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I'm working with a project that is setup using the standard Maven directory structure so I have a folder called "resources" and within this I have made a folder called "fonts" and then put a file in it. I need to pass in the full String file path (of a file that is located, within my project structure, at resources/fonts/somefont.ttf) to an object I am using, from a 3rd party library, as below, I have searched on this for a while but have become a bit confused as to the proper way to do this. I have tried as below but it isn't able to find it. I looked at using ResourceBundle but that seemed to involve making an actual File object when I just need the path to pass into a method like the one below (don't have the actual method call in front of me so just giving an example from my memory):

FontFactory.somemethod("resources/fonts/somefont.ttf");

I had thought there was a way, with a project with standard Maven directory structure to get a file from the resource folder without having to use the full relative path from the class / package. Any advice on this is greatly appreciated.

I don't want to use a hard-coded path since different developers who work on the project have different setups and I want to include this as part of the project so that they get it directly when they checkout the project source.

This is for a web application (Struts 1.3 app) and when I look into the exploded WAR file (which I am running the project off of through Tomcat), the file is at:

<Exploded war dir>/resources/fonts/somefont.ttf
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1  
What's wrong with getting the File object from the ResourceBundle, then using File.getAbsolutePath() to pass to FontFactory.somemethod()? (Bear in mind that you're not guaranteed to get a File object if the WAR isn't expanded on deployment.) –  BobG Aug 25 '11 at 1:42
    
probably nothing is wrong with that :) thanks, I'm not all that familiar with ResourceBundle so didn't realize this would work, thanks for the tip –  Rick Aug 25 '11 at 1:43
    
Actually let me post you some pseudo-code I've used with success below - not sure on ResourceBundle, but Resource (out of Spring) works: –  BobG Aug 25 '11 at 1:45
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Thanks, I will try that tomorrow when I am in my IDE again –  Rick Aug 25 '11 at 1:57

5 Answers 5

up vote 6 down vote accepted

Code:

import java.io.File;
import org.springframework.core.io.*;

public String getFontFilePath(String classpathRelativePath) {
    Resource rsrc = new ClassPathResource(classpathRelativePath);
    return rsrc.getFile().getAbsolutePath();
}

In your case, classpathRelativePath would be something like "/resources/fonts/somefont.ttf".

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I'm not actually using spring for this particular project, probably should have left that keyword out, I do have a need to do it in spring sometimes also, so I was looking for a way that would work in both struts / spring –  Rick Aug 25 '11 at 15:41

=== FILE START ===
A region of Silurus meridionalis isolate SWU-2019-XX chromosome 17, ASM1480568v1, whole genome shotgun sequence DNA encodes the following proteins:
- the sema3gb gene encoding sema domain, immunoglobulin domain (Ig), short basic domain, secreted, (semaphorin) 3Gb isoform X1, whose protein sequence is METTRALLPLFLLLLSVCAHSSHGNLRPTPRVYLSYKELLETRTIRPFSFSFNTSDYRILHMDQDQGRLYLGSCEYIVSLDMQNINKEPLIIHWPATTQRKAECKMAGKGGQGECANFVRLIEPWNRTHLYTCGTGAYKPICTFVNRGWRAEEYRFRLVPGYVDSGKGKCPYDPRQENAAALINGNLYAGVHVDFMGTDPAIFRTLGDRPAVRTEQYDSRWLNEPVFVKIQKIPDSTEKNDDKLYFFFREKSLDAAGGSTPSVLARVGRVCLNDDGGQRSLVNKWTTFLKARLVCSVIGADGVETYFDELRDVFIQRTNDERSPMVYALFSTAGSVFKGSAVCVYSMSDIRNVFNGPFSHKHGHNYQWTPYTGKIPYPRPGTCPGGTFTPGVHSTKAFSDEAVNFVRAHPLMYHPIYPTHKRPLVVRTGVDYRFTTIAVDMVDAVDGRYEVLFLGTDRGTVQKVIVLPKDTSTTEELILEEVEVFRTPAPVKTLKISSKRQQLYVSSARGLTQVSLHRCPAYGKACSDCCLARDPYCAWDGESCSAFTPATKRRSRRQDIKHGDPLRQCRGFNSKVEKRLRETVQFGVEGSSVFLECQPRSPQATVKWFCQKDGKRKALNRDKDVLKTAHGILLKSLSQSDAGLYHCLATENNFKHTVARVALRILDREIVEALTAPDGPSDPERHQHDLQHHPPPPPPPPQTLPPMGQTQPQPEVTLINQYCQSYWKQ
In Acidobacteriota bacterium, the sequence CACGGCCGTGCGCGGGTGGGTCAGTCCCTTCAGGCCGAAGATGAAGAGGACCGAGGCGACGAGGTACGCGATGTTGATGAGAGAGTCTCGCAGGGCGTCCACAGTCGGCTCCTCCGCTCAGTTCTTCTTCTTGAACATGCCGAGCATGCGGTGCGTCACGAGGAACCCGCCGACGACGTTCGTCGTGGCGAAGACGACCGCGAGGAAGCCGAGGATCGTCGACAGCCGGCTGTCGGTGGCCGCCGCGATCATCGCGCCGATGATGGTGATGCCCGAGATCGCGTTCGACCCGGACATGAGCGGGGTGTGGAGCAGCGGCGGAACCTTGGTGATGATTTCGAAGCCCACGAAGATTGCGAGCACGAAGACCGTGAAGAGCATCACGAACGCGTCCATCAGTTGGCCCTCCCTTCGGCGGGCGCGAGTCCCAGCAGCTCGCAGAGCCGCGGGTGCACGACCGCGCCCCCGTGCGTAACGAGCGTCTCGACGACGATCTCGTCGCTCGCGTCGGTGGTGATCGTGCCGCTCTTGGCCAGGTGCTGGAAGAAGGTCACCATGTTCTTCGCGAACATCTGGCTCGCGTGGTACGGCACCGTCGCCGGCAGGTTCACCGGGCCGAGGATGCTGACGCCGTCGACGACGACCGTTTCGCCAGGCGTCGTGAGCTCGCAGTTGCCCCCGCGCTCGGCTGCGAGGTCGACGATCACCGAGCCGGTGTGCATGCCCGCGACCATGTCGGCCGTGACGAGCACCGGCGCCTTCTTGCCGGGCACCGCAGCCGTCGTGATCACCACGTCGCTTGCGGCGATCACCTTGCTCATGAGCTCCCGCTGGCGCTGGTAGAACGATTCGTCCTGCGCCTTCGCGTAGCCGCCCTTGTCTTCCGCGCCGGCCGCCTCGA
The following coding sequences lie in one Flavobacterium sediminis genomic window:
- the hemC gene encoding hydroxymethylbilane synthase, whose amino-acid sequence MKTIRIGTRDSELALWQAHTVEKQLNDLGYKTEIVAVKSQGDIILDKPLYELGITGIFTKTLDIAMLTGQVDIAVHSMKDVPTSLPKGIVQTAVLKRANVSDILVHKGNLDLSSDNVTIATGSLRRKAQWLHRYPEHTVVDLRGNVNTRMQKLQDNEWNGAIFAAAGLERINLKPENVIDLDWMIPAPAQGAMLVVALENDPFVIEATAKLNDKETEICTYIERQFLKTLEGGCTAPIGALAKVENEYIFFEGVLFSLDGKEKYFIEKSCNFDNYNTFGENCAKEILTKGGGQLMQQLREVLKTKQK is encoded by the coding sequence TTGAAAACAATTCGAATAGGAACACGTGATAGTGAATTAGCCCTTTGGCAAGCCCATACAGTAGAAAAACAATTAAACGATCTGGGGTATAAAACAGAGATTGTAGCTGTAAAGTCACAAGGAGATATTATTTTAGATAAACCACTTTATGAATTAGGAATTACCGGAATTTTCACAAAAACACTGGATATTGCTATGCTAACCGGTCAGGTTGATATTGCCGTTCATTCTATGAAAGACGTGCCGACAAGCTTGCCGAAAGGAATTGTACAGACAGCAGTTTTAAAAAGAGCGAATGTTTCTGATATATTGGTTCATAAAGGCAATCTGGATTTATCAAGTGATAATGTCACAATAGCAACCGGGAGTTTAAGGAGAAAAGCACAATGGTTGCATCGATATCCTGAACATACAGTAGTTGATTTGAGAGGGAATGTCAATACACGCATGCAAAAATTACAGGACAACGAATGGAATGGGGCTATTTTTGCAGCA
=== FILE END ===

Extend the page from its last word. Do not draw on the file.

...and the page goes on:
Small correction to the code: ClassPathResource rsrc = new ClassPathResource(classpathRelativePath); This way you can call the method .getFile() –  Goran Nastov Aug 8 at 14:56
    
@GoranNastov The current docs show a Resource#getFile() call; can you elaborate? docs.spring.io/spring/docs/current/javadoc-api/org/… –  Dave Newton Aug 8 at 15:58
    
@DaveNewton Thanks for the remark. I must have been using older version or different interface. I tested and my update is corrected. –  Goran Nastov Aug 11 at 7:49
URL resource = getServletContext().getResource("/WEB-INF/classes/fonts/somefont.ttf");
String relativePath = resource.getPath();
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Doesn't work if the path cannot be represented in URL's and gets URL-encoded. –  Karol S Feb 5 at 23:37

You can use the below mentioned to get the path of the file:

String fileName = "/filename.extension"; //use forward slash to recognize your file
String path = this.getClass().getResource(fileName).toString();

use/pass the path to your methods.

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If your resources directory is in the root of your war, that means resources/fonts/somefont.ttf would be a "virtual path" where that file is available. You can get the "real path"--the absolute file system path--from the ServletContext. Note (in the docs) that this only works if the WAR is exploded. If your container runs the app from the war file without expanding it, this method won't work.

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we do run it as exploded and I don't see that changing anytime soon so this should work, thanks for the tip –  Rick Aug 25 '11 at 15:43

You can look up the answer to the question on similar lines which I had Loading XML Files during Maven Test run

The answer given by BobG should work. Though you need to keep in mind that path for the resource file is relative to path of the current class. Both resources and java source files are in classpath

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